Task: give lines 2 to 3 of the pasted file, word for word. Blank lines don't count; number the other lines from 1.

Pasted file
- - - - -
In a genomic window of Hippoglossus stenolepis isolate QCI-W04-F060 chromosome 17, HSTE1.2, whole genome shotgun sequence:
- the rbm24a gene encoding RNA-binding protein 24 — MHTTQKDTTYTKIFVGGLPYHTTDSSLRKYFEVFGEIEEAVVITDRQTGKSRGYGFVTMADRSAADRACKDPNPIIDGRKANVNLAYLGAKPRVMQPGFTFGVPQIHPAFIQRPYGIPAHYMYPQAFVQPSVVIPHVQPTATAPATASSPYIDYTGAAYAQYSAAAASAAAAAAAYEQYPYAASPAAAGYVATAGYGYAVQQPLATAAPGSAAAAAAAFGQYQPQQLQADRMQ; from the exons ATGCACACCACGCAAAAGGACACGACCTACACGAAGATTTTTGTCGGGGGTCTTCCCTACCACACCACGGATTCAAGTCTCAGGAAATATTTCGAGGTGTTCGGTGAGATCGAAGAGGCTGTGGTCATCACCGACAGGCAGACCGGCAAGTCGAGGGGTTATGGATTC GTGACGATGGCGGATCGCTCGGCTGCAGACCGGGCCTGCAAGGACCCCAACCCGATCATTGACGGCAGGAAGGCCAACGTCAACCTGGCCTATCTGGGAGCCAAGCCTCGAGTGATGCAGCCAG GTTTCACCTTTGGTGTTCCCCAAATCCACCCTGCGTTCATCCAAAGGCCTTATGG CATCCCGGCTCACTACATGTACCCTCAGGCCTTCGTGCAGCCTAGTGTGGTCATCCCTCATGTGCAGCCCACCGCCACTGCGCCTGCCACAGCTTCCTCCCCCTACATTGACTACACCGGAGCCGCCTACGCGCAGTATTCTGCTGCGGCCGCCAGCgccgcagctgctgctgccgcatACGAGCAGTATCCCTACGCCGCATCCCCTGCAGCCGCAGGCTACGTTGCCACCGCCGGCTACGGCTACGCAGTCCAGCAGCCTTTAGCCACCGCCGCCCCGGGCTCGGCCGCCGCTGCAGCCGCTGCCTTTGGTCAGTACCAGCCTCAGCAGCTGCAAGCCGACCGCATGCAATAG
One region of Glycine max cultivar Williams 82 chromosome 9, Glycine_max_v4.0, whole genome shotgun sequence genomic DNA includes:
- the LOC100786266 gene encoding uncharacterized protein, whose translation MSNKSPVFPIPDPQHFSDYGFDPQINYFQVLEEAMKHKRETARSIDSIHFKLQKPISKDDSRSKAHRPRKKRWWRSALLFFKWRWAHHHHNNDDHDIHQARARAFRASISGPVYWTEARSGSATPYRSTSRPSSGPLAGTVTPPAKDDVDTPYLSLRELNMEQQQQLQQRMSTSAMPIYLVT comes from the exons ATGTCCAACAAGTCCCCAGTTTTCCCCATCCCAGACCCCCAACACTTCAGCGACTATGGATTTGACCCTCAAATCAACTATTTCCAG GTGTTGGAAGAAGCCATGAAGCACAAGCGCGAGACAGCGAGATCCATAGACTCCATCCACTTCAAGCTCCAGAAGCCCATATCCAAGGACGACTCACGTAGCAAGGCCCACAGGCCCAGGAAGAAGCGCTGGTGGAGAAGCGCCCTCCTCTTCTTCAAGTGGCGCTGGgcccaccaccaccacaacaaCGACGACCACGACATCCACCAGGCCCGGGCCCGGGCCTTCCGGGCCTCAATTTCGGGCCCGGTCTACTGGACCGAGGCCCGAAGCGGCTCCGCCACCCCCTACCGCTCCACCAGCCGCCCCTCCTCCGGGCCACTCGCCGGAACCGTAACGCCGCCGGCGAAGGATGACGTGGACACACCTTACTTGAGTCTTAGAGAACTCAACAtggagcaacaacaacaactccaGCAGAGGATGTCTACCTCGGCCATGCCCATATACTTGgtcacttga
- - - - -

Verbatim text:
- the rbm24a gene encoding RNA-binding protein 24 — MHTTQKDTTYTKIFVGGLPYHTTDSSLRKYFEVFGEIEEAVVITDRQTGKSRGYGFVTMADRSAADRACKDPNPIIDGRKANVNLAYLGAKPRVMQPGFTFGVPQIHPAFIQRPYGIPAHYMYPQAFVQPSVVIPHVQPTATAPATASSPYIDYTGAAYAQYSAAAASAAAAAAAYEQYPYAASPAAAGYVATAGYGYAVQQPLATAAPGSAAAAAAAFGQYQPQQLQADRMQ; from the exons ATGCACACCACGCAAAAGGACACGACCTACACGAAGATTTTTGTCGGGGGTCTTCCCTACCACACCACGGATTCAAGTCTCAGGAAATATTTCGAGGTGTTCGGTGAGATCGAAGAGGCTGTGGTCATCACCGACAGGCAGACCGGCAAGTCGAGGGGTTATGGATTC GTGACGATGGCGGATCGCTCGGCTGCAGACCGGGCCTGCAAGGACCCCAACCCGATCATTGACGGCAGGAAGGCCAACGTCAACCTGGCCTATCTGGGAGCCAAGCCTCGAGTGATGCAGCCAG GTTTCACCTTTGGTGTTCCCCAAATCCACCCTGCGTTCATCCAAAGGCCTTATGG CATCCCGGCTCACTACATGTACCCTCAGGCCTTCGTGCAGCCTAGTGTGGTCATCCCTCATGTGCAGCCCACCGCCACTGCGCCTGCCACAGCTTCCTCCCCCTACATTGACTACACCGGAGCCGCCTACGCGCAGTATTCTGCTGCGGCCGCCAGCgccgcagctgctgctgccgcatACGAGCAGTATCCCTACGCCGCATCCCCTGCAGCCGCAGGCTACGTTGCCACCGCCGGCTACGGCTACGCAGTCCAGCAGCCTTTAGCCACCGCCGCCCCGGGCTCGGCCGCCGCTGCAGCCGCTGCCTTTGGTCAGTACCAGCCTCAGCAGCTGCAAGCCGACCGCATGCAATAG
One region of Glycine max cultivar Williams 82 chromosome 9, Glycine_max_v4.0, whole genome shotgun sequence genomic DNA includes: